Serhat Ilbey^{1}, Michael Garwood^{2}, Michael Bock^{1}, and Ali Caglar Özen^{1,3}

^{1}Dept. of Radiology, Medical Physics, Medical Center – University of Freiburg, Freiburg, Germany, ^{2}Center for Magnetic Resonance Research and Department of Radiology, University of Minnesota, Minneapolis, MN, United States, ^{3}German Consortium for Translational Cancer Research Partner Site Freiburg, German Cancer Research Center (DKFZ), Heidelberg, Germany

MR imaging of tissue
components with extremely fast transverse relaxation times require advanced MRI
techniques such as continuous SWIFT (cSWIFT), Concurrent Excitation and
Acquisition (CEA), and full duplex MRI. Frequency modulated pulses are used in
these methods. A steady-state signal model with transverse relaxation term was
formulated and solved for an arbitrary frequency and phase modulated RF pulse.
An accurate expression for the optimal flip angle was derived. The performance
of the new formulation was verified by a home-made Bloch equation simulator for
T_{2} values between 10µs and 100ms.

To adjust the contrast and to maximize SNR in SWIFT and CEA, the steady‑state (SS) behavior of the sequence must be analyzed. For HS

FM pulses in CEA sweep through the resonance at

In this study, for comparison we used the modified Ernst equation (14) which takes T

To validate the proposed method, for a myelin (T

In Figure 3, the SS transverse magnetization M

An optimal α = 16.5° was found in the simulations for myelin, whereas the optimal calculated values were 66.2° and 19.5° for SM and EPA, respectively. With these values, the SS signal of myelin was simulated and a 2.34-fold higher SNR was found for EPA compared to SM.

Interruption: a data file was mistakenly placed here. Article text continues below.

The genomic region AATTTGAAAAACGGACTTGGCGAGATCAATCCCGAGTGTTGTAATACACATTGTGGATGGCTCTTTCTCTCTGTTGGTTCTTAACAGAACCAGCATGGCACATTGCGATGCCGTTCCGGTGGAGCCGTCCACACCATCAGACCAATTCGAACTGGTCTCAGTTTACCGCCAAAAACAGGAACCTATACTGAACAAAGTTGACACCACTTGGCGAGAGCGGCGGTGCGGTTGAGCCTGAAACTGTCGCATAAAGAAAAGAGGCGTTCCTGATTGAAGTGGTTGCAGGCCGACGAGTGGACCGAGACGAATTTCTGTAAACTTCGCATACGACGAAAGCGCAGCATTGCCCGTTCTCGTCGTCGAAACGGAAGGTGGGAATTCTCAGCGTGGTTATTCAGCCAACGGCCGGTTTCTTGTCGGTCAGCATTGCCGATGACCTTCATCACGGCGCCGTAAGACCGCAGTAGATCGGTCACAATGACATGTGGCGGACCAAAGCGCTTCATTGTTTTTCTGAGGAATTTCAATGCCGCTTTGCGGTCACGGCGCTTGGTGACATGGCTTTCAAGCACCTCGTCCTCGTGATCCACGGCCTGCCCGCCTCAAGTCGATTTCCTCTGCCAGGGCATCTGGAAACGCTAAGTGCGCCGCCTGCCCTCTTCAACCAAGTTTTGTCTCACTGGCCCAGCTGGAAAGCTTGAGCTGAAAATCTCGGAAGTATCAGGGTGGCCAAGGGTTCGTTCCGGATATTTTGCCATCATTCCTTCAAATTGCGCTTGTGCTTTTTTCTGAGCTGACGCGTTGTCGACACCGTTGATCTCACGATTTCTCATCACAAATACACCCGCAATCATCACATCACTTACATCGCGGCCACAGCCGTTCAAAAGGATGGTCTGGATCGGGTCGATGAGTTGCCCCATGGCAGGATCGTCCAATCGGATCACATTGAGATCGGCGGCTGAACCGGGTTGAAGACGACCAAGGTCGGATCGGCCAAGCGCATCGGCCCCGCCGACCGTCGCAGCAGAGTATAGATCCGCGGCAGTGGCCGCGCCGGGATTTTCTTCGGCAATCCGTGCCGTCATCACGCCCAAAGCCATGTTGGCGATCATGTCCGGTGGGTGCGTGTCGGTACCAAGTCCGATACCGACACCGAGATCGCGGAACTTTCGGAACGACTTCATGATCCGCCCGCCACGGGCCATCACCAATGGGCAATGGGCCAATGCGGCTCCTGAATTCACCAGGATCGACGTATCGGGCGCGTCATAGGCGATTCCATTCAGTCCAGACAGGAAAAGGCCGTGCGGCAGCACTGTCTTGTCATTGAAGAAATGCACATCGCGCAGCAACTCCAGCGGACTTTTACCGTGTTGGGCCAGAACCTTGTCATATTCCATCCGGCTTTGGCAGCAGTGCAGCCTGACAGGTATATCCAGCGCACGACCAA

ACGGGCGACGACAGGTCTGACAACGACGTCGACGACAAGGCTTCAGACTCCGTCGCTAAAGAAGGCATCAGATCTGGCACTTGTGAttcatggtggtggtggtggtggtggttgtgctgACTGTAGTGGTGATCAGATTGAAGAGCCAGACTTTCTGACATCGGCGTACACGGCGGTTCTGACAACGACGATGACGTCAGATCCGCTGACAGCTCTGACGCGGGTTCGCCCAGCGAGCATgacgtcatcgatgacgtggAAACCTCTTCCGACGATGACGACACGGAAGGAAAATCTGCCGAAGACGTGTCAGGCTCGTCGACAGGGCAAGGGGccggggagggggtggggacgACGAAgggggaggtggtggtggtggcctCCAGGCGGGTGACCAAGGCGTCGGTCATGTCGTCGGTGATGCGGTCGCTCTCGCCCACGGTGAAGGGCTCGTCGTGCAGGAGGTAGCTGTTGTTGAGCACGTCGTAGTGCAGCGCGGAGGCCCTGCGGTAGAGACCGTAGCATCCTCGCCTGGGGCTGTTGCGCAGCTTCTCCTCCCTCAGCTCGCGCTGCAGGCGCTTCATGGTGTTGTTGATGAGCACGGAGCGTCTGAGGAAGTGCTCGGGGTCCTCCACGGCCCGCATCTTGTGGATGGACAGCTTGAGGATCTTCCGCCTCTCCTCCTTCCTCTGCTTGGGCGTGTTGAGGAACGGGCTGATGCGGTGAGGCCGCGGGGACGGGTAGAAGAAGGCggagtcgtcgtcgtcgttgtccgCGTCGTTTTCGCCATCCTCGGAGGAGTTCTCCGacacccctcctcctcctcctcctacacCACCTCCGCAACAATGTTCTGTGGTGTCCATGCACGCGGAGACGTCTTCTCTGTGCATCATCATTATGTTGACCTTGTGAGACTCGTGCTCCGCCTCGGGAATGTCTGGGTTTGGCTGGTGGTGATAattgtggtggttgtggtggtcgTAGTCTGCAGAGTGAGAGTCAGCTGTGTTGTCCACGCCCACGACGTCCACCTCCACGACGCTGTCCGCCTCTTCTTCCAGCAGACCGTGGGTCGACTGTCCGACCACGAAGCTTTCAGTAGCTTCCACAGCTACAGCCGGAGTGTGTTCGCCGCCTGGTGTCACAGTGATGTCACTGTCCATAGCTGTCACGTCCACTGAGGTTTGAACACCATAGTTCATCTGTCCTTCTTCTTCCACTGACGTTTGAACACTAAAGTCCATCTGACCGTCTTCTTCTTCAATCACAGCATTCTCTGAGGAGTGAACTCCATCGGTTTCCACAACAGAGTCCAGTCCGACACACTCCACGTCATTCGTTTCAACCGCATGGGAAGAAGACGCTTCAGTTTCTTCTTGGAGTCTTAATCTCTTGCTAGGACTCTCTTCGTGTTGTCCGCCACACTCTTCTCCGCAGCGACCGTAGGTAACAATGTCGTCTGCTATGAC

For extreme T

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Figure 1 Amplitude
and frequency functions of an arbitrary HS_{1} pulse (a) and effective excitation
region (EER) and the effective pulse approximation (EPA) method (b). t_{0} and t_{1} values are the times, when α(t_{0})=0.3α_{0}
and α(t_{1})=α_{0},
where α_{0} is
the desired flip angle (Here, an example for α_{0}=30°
is shown.) From the EER of the pulse (blue area), we calculated the effective
RF energy that was used for excitation. The amplitude and duration of this
pulse region is approximated to be a hard pulse (red region). The energy of
the approximated hard pulse is equal to the energy of the EER of the HS_{1} pulse.

Figure 2 Steady-state transverse magnetization (signal intensity)
obtained with a home-made forward model Bloch equation simulator
(Semi-analytical), and with the simplified and proposed methods (SM and EPA, respectively) for a large span of
transverse relaxation constants (T_{2}s). The result of EPA is in close
agreement with the semi-analytical results. SM fails especially for T_{2}
values less than 10ms. (Tp=1 ms, TR=2 ms, T1=100 ms)

Figure 3 Steady state transverse magnetization (signal intensity)
obtained with a home-made forward model Bloch equation simulator
(Semi-analytical), and with the simplified and proposed methods (SM and EPA,
respectively) for a large span of nominal flip angles. The
vertical lines show optimal flip angles for each method. The result of EPA is in close agreement with the semi-analytical results.
Simulation Parameters: Tp=1 ms, TR=2 ms,
T1=100 ms.

Optimal
flip angles [°] for the given T_{2} values. EPA estimates the optimal
value with a good accuracy for all T_{2} values. Simulation
Parameters: Tp=1 ms, TR=2 ms, T_{1}=100
ms.